GOP senator 'optimistic' about immigration compromise

Texas Sen. John CornynJohn CornynThe Hill's Campaign Report: Battle for Senate begins to take shape The Hill's Morning Report — Trump and the new Israel-'squad' controversy O'Rourke says he will not 'in any scenario' run for Senate MORE (R) said he is "optimistic" about the prospect of Senate and House negotiators reaching a compromise on immigration reform and border security before the Feb. 15 deadline to prevent a government shutdown.

In an interview airing Sunday on AM 970 "The Answer," Cornyn told John Catsimatidis that a compromise bill could still be possible while accusing Speaker Nancy PelosiNancy PelosiObjections to Trump's new immigration rule wildly exaggerated Latest pro-democracy rally draws tens of thousands in Hong Kong Lewandowski on potential NH Senate run: If I run, 'I'm going to win' MORE (D-Calif.) of causing partisan gridlock on the issue.

“I am more optimistic today than I have been about a deal on border security," Cornyn says in the interview.

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"Unfortunately this reflects some of the worst of Washington, because this really hasn’t been about border security. This hasn’t even really been about the money. It’s been about Ms. Pelosi wanting to make a political point, and denying the president something that he would consider to be a win," he says.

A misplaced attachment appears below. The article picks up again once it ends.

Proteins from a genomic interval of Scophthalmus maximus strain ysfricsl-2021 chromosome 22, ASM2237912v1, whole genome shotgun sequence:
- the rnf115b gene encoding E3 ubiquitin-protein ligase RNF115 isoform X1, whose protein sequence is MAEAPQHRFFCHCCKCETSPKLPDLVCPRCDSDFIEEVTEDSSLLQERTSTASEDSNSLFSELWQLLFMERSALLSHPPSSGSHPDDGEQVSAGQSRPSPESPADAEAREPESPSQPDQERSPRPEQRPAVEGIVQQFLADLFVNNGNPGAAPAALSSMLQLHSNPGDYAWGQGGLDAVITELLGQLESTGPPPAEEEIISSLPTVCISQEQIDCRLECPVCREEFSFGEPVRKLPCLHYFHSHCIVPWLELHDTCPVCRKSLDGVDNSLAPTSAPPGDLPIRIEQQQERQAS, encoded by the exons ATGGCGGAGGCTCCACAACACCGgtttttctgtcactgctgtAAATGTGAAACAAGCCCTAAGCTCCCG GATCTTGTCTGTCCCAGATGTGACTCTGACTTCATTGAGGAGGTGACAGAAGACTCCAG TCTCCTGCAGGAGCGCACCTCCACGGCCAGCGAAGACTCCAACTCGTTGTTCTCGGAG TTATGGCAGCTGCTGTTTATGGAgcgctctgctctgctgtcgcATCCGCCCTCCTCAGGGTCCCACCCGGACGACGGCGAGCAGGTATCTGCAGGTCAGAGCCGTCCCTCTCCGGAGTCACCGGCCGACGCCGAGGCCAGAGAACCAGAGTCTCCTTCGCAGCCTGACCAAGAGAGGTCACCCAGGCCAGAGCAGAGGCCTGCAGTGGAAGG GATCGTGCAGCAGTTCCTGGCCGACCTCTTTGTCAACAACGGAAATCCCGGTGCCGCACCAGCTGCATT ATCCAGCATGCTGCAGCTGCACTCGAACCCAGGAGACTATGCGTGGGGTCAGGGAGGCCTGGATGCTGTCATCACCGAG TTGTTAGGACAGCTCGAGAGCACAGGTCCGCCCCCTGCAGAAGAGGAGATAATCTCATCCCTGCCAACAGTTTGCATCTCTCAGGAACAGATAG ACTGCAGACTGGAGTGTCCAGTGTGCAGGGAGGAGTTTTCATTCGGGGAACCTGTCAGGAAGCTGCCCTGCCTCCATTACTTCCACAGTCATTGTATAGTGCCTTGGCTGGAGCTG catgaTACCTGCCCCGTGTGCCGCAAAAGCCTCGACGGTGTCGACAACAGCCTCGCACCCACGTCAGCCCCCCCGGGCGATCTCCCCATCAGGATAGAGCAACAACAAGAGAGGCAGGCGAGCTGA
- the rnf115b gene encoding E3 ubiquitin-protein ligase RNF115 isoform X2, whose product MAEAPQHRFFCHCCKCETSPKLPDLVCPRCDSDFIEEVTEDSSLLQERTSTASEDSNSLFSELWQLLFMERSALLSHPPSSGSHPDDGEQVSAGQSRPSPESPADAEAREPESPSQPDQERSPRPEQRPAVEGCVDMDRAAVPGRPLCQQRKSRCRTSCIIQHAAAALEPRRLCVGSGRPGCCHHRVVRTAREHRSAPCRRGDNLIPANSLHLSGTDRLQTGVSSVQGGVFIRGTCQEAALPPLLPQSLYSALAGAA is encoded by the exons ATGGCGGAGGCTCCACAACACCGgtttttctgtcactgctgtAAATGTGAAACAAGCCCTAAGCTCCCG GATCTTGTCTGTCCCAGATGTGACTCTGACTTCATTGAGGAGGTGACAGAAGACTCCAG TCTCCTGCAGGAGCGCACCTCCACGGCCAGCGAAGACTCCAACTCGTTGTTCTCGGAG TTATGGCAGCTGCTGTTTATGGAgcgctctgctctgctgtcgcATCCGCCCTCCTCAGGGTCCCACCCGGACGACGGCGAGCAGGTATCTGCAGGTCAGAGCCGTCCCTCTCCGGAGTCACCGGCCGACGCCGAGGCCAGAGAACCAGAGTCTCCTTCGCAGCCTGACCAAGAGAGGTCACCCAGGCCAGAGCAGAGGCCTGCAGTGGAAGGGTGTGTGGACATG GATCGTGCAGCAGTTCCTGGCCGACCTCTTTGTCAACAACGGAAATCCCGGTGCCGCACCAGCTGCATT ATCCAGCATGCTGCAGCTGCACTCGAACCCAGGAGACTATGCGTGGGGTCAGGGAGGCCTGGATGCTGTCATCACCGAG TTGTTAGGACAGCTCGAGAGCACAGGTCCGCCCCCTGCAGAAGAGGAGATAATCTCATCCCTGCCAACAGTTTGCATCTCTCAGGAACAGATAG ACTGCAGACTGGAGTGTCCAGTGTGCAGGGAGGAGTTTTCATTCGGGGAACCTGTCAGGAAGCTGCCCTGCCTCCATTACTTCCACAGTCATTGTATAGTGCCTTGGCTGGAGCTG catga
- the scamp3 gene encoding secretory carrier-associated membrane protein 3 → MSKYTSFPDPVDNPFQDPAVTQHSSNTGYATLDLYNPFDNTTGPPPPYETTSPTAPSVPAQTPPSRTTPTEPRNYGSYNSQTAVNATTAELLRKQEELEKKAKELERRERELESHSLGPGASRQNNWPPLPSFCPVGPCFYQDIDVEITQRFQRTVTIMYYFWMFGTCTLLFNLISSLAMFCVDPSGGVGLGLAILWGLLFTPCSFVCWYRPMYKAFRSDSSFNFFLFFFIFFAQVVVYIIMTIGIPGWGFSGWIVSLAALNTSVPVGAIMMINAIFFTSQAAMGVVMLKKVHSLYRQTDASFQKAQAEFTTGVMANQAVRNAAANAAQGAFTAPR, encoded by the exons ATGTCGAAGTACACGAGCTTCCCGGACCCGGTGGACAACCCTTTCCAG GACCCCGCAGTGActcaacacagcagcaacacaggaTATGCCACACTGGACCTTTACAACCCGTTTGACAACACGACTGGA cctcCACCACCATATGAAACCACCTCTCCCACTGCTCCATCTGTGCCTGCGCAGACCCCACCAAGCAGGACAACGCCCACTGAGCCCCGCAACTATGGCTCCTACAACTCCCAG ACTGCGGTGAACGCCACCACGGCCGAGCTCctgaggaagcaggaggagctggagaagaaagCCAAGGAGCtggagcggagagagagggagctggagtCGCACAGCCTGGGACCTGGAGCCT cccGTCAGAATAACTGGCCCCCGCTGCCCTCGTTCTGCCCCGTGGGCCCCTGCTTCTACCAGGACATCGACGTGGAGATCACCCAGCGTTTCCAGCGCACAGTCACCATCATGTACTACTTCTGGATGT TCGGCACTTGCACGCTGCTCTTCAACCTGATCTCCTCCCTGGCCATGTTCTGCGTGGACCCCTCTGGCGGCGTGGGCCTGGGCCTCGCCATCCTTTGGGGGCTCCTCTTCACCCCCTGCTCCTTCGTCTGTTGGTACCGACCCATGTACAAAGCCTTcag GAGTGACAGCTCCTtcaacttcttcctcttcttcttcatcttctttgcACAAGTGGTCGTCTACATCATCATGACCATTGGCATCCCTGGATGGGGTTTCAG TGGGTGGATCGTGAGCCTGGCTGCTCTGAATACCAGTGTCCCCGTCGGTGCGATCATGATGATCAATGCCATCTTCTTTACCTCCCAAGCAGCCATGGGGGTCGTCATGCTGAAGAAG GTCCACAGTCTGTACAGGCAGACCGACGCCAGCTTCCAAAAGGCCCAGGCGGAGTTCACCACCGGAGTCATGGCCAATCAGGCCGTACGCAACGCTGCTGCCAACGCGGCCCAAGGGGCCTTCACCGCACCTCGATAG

Cornyn stressed that "cooler heads" would see Congress through to a compromise on the issues of funding for President TrumpDonald John TrumpO'Rourke: Trump driving global, U.S. economy into recession Manchin: Trump has 'golden opportunity' on gun reforms Objections to Trump's new immigration rule wildly exaggerated MORE's planned border wall or other border security measures. Pelosi has vowed publicly to not provide even $1 in funding for construction of a border wall.

"But I think cooler heads are prevailing," Cornyn says. "We have a conference committee … that’s going to work something out."

"The only question is — is this going to be something that both Ms. Pelosi and the president can essentially agree to where both get a win?" he says. "But we don’t need to shut the government down again.”

Congress has until Feb. 15 to reach a deal to fund the federal government that passes the White House's muster for border security measures. It's unclear whether Trump will stick to his previous demand for more than $5 billion for wall funding in any bill to keep the government funded.

Trump plans to address the issue of border security Monday at a rally in El Paso, Texas, as lawmakers meet for a final week of negotiations before the Friday deadline.